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INDEPENDENCE, Mo. – Two Independence teens who are taking virtual classes are upset to find out they won’t get to attend homecoming this Saturday.

Van Horn High School’s policy clearly states that virtual students can’t attend the dance. However, Caitlyn and Alessandra Welsh have a unique circumstance: They enrolled and registered for in-person classes at the beginning of the year and had to switch.

They claim they never were told they couldn’t attend school dances — even though they can attend school sporting events.

The teens said they switched to virtual learning because of their grandmother.

“We found out her cancer was back,” junior Alessandra said. “Her doctor realized how much worse it had gotten.”

Like many high school teens, they were excited for the homecoming dance, especially Caitlin, who is a freshman and got asked to the dance by her boyfriend.

“I was very excited to go, and this is all of my first high school things,” she said.

But their excitement turned to disappointment when they found out they aren’t allowed to attend the dance because they’re virtual students.

“It’s heartbreaking as a mother to see your freshman child can’t experience anything in high school,” Stephanie Welsh said.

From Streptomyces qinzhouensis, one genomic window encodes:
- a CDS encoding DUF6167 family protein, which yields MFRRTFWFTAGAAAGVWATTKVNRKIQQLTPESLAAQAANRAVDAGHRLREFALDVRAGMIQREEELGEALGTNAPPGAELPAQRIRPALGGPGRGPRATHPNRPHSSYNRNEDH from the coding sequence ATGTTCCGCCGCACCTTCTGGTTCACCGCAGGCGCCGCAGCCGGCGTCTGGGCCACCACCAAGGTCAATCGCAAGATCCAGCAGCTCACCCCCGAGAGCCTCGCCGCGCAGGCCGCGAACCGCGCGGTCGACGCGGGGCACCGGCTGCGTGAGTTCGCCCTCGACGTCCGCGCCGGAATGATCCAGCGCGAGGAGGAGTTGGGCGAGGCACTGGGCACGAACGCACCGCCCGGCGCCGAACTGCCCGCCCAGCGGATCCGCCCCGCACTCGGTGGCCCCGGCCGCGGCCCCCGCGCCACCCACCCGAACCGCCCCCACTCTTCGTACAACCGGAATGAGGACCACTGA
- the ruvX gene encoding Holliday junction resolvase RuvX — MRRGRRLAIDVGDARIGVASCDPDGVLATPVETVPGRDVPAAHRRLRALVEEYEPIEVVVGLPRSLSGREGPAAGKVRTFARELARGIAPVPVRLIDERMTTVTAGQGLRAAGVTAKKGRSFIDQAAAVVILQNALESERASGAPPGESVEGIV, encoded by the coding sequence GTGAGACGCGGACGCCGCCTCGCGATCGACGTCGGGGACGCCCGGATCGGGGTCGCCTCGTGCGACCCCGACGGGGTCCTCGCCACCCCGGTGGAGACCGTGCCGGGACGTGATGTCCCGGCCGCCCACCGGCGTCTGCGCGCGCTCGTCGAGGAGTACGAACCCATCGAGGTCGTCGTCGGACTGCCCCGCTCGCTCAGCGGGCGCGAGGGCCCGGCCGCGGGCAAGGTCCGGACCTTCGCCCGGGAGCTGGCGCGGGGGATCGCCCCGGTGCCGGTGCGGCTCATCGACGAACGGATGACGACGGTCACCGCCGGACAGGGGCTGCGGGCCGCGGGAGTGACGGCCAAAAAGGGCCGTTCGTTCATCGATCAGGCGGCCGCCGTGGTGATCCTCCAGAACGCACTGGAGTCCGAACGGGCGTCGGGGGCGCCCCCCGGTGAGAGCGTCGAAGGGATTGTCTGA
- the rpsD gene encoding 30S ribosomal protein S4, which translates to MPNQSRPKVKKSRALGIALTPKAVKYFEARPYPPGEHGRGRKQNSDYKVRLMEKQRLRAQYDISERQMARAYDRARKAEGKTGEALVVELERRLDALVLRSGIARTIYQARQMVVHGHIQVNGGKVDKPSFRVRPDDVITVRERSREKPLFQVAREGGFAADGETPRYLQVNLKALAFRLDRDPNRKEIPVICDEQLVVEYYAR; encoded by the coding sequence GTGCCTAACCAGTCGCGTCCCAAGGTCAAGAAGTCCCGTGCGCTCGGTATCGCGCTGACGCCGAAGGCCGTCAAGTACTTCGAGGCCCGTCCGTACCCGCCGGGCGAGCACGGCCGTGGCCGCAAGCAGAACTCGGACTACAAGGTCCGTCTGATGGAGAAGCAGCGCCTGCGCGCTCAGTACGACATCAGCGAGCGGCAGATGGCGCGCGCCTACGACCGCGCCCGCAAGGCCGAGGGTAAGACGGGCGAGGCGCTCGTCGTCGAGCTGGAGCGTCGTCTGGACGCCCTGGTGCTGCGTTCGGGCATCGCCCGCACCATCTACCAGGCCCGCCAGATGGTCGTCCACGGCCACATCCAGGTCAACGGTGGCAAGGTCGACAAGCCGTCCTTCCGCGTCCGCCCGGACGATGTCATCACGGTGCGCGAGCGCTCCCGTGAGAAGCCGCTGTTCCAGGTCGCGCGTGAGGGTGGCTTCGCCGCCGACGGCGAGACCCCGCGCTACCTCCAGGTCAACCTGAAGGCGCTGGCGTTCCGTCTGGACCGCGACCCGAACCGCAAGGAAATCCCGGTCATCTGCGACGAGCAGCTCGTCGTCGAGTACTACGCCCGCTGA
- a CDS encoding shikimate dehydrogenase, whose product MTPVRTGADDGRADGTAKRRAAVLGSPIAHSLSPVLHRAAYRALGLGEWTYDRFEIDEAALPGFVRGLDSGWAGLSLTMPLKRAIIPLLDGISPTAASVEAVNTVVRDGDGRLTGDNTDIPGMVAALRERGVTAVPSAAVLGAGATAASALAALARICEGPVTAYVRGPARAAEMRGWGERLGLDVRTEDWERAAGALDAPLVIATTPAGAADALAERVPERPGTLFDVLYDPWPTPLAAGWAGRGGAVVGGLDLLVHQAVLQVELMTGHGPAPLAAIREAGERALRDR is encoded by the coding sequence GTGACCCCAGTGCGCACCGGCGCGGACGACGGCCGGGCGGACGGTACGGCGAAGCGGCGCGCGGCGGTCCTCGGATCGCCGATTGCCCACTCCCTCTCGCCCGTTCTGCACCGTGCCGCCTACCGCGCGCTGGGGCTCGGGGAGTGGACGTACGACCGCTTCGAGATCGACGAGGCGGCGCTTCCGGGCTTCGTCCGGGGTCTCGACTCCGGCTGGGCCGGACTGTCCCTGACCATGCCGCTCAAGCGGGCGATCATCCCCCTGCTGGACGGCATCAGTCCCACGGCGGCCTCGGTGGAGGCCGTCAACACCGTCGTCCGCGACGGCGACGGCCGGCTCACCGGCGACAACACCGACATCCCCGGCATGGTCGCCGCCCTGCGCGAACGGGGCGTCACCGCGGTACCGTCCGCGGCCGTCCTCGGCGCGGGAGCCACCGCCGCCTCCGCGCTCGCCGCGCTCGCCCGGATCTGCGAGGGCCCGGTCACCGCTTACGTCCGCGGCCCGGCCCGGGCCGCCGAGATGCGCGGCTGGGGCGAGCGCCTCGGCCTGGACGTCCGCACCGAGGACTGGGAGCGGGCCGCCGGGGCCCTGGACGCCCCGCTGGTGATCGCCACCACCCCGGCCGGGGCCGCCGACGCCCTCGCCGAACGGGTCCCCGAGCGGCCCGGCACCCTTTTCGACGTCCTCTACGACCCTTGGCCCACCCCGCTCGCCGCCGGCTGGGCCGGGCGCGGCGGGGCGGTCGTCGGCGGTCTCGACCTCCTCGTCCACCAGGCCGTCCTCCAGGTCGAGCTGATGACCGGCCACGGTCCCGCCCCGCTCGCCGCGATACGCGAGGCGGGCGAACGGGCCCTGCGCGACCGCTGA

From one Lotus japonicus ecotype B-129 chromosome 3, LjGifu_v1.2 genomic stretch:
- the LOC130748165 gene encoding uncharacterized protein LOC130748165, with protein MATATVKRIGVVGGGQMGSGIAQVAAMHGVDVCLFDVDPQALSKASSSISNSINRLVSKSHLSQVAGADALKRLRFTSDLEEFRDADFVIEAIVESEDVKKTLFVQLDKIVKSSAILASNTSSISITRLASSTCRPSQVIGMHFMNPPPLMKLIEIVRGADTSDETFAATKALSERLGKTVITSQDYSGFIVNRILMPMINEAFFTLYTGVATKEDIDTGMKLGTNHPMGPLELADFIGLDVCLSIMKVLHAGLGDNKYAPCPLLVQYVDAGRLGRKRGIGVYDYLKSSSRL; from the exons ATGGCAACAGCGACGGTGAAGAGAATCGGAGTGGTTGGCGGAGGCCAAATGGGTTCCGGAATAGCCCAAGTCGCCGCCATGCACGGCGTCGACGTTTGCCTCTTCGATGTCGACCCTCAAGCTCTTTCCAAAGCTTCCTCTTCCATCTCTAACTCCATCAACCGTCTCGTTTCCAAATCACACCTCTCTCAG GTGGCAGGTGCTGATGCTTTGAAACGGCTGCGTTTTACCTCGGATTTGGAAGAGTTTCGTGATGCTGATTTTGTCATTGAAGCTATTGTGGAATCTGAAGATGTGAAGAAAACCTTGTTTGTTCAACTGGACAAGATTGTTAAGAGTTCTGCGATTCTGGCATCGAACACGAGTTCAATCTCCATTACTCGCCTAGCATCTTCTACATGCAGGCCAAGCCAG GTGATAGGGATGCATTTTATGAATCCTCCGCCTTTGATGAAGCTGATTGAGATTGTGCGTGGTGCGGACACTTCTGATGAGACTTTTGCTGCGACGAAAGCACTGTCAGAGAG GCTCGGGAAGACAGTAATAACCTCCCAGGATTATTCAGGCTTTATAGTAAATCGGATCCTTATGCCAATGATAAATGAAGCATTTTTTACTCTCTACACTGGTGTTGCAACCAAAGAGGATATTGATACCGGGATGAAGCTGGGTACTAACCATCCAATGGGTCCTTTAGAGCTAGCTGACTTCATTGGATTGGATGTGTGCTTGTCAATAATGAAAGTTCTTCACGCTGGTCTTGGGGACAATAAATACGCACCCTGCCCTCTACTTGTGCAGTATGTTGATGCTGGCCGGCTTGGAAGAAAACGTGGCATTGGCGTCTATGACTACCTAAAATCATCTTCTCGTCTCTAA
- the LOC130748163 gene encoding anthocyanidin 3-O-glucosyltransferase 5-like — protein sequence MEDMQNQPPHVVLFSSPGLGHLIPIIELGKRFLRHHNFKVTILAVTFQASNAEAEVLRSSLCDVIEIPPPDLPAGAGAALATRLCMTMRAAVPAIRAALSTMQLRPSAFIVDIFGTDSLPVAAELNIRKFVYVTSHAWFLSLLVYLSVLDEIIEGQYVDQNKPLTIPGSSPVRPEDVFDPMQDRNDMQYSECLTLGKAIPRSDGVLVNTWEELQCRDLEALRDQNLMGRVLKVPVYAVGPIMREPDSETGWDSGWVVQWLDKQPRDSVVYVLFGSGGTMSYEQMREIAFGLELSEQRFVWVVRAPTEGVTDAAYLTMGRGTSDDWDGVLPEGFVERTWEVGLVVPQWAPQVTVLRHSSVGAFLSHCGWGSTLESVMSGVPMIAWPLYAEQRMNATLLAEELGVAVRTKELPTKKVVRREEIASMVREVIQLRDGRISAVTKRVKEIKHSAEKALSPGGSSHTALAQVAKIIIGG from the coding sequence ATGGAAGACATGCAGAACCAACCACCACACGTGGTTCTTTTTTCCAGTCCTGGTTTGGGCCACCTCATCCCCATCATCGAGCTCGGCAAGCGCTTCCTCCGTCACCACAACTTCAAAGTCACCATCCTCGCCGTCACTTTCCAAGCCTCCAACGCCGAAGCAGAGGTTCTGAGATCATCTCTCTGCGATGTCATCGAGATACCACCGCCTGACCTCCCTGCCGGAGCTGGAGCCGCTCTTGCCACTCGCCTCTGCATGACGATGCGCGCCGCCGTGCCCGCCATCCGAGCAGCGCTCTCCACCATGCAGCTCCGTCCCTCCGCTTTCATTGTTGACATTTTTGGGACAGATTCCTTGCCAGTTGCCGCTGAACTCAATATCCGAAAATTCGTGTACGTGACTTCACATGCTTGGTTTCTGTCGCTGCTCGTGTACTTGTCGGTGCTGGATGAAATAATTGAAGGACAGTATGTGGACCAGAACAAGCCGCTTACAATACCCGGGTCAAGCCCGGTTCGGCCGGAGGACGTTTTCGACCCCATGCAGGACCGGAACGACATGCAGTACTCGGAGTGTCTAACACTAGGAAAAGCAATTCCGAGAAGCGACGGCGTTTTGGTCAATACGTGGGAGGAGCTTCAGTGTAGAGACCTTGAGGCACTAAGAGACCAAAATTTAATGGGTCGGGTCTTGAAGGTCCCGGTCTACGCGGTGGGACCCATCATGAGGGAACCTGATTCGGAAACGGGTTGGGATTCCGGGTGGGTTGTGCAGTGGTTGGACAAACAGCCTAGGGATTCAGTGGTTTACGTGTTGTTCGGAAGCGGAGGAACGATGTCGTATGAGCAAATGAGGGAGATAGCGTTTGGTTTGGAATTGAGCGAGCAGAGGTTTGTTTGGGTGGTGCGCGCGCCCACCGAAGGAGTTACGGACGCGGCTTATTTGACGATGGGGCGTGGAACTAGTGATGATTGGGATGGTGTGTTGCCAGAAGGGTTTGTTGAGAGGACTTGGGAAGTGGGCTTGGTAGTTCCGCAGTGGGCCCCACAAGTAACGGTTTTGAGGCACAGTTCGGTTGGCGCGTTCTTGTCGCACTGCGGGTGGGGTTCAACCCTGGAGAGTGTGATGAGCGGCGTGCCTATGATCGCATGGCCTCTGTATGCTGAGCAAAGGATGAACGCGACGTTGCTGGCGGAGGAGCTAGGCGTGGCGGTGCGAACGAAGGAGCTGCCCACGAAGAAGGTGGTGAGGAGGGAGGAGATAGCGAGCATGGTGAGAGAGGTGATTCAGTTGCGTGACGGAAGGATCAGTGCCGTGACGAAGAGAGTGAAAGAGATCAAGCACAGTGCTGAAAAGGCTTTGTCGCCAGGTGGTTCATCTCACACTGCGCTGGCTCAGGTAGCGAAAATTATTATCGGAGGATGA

To add salt to the wound, there are other exceptions they don’t understand.

“We heard that other people from other schools could attend, so that kind of made me upset because I don’t know where they have been,” Caitlin said.

According to the Independence School District’s parent handbook, it says “students enrolled in full-time virtual learning are not eligible to participate in in-person activities or athletics.”

Stephanie said they just recently became aware of the district’s virtual handbook.

“We didn’t know; they didn’t tell us,” she said. “If we would have known, we would have pre-planned.”

However, the district’s spokesperson said the policy was given to everyone.

“During both the in-person and virtual registration process, parents and their students must acknowledge the receipt of this board policy,” the policy said.

While Caitlin won’t get to wear her dress to the dance, her family is planning to still make the night special for her.

“They’ve been keeping it a secret from me,” Caitlin said. “All I know is we are getting dressed up and taking pictures and doing a dinner.”

The school district said that the current virtual learning policy has been in place for the past two years.